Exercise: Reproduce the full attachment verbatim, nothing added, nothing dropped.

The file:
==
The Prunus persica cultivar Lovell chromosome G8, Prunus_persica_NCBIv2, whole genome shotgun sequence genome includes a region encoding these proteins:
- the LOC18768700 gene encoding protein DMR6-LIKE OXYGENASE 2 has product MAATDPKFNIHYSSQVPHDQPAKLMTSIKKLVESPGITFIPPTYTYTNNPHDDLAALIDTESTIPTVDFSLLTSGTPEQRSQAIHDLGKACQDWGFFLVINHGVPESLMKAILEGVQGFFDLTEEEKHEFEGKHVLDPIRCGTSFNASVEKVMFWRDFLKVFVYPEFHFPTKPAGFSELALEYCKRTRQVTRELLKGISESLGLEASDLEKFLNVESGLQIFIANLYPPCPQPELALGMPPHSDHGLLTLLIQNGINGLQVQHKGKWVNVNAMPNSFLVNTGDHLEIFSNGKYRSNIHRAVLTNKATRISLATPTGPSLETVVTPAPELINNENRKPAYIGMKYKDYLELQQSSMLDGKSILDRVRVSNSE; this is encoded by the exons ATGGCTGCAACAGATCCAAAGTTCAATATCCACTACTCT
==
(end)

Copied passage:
The Prunus persica cultivar Lovell chromosome G8, Prunus_persica_NCBIv2, whole genome shotgun sequence genome includes a region encoding these proteins:
- the LOC18768700 gene encoding protein DMR6-LIKE OXYGENASE 2 has product MAATDPKFNIHYSSQVPHDQPAKLMTSIKKLVESPGITFIPPTYTYTNNPHDDLAALIDTESTIPTVDFSLLTSGTPEQRSQAIHDLGKACQDWGFFLVINHGVPESLMKAILEGVQGFFDLTEEEKHEFEGKHVLDPIRCGTSFNASVEKVMFWRDFLKVFVYPEFHFPTKPAGFSELALEYCKRTRQVTRELLKGISESLGLEASDLEKFLNVESGLQIFIANLYPPCPQPELALGMPPHSDHGLLTLLIQNGINGLQVQHKGKWVNVNAMPNSFLVNTGDHLEIFSNGKYRSNIHRAVLTNKATRISLATPTGPSLETVVTPAPELINNENRKPAYIGMKYKDYLELQQSSMLDGKSILDRVRVSNSE; this is encoded by the exons ATGGCTGCAACAGATCCAAAGTTCAATATCCACTACTCT